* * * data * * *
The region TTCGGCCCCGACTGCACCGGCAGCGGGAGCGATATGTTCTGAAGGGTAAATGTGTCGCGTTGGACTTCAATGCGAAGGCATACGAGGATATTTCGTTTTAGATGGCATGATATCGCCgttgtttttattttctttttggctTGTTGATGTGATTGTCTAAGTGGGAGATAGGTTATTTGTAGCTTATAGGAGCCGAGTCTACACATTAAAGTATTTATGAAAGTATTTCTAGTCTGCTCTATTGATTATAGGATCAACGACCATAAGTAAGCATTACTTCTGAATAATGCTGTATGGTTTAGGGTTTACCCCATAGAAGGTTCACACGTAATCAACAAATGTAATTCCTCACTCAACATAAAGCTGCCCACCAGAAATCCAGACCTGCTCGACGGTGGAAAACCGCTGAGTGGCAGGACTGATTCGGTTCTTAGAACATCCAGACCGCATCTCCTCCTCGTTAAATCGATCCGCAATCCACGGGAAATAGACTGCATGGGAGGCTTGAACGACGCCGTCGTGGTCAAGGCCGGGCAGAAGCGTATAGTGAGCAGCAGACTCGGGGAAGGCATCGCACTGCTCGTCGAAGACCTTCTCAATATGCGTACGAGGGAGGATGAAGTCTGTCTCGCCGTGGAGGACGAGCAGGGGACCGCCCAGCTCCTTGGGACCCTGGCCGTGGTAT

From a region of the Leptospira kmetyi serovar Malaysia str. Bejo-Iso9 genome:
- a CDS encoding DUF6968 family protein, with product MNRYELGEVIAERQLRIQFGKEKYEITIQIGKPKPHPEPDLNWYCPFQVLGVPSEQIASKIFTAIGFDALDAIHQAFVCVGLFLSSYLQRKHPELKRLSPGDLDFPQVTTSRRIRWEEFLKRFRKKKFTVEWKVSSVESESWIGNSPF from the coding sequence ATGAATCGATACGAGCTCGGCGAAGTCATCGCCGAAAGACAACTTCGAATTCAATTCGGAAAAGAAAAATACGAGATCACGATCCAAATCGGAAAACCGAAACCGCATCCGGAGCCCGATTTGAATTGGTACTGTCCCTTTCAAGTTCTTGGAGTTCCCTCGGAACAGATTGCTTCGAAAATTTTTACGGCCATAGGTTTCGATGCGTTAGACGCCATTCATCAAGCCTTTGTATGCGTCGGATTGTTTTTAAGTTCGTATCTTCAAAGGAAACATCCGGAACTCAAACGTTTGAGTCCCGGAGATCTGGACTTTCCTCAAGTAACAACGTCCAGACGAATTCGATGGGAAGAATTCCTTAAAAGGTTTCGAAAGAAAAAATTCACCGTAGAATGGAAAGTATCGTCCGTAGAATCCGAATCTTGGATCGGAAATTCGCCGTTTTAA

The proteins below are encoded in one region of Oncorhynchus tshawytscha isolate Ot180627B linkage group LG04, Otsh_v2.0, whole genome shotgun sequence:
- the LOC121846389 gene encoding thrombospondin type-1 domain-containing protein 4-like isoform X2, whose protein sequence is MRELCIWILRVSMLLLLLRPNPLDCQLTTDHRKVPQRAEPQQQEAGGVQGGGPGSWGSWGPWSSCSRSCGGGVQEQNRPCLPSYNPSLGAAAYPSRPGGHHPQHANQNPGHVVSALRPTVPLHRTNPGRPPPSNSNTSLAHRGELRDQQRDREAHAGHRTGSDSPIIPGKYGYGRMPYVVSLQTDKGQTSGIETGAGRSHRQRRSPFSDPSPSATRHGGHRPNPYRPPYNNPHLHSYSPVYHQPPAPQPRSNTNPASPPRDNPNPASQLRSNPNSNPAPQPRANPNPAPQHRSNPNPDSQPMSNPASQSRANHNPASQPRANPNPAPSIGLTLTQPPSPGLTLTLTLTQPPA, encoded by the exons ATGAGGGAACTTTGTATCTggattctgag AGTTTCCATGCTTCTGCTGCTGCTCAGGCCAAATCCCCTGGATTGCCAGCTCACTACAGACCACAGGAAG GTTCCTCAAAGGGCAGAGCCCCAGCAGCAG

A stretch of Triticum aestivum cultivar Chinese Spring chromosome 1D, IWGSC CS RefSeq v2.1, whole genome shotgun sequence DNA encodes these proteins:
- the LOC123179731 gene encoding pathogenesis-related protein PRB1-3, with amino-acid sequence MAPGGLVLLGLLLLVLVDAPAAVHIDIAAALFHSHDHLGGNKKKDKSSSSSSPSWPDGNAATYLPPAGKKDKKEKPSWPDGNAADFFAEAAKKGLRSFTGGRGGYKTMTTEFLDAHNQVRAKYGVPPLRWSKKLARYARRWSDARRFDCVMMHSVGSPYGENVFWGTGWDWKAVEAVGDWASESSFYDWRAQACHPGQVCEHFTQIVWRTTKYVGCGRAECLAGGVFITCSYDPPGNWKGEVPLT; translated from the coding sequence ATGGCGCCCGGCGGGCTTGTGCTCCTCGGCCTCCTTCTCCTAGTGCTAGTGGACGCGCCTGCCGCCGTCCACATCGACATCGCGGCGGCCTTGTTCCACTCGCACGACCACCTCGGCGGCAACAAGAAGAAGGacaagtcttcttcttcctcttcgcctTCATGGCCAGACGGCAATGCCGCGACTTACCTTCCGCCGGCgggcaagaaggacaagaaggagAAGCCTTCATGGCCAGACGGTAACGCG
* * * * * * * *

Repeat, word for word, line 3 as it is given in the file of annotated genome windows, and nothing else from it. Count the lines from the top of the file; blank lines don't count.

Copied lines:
- a CDS encoding DUF6968 family protein, with product MNRYELGEVIAERQLRIQFGKEKYEITIQIGKPKPHPEPDLNWYCPFQVLGVPSEQIASKIFTAIGFDALDAIHQAFVCVGLFLSSYLQRKHPELKRLSPGDLDFPQVTTSRRIRWEEFLKRFRKKKFTVEWKVSSVESESWIGNSPF from the coding sequence ATGAATCGATACGAGCTCGGCGAAGTCATCGCCGAAAGACAACTTCGAATTCAATTCGGAAAAGAAAAATACGAGATCACGATCCAAATCGGAAAACCGAAACCGCATCCGGAGCCCGATTTGAATTGGTACTGTCCCTTTCAAGTTCTTGGAGTTCCCTCGGAACAGATTGCTTCGAAAATTTTTACGGCCATAGGTTTCGATGCGTTAGACGCCATTCATCAAGCCTTTGTATGCGTCGGATTGTTTTTAAGTTCGTATCTTCAAAGGAAACATCCGGAACTCAAACGTTTGAGTCCCGGAGATCTGGACTTTCCTCAAGTAACAACGTCCAGACGAATTCGATGGGAAGAATTCCTTAAAAGGTTTCGAAAGAAAAAATTCACCGTAGAATGGAAAGTATCGTCCGTAGAATCCGAATCTTGGATCGGAAATTCGCCGTTTTAA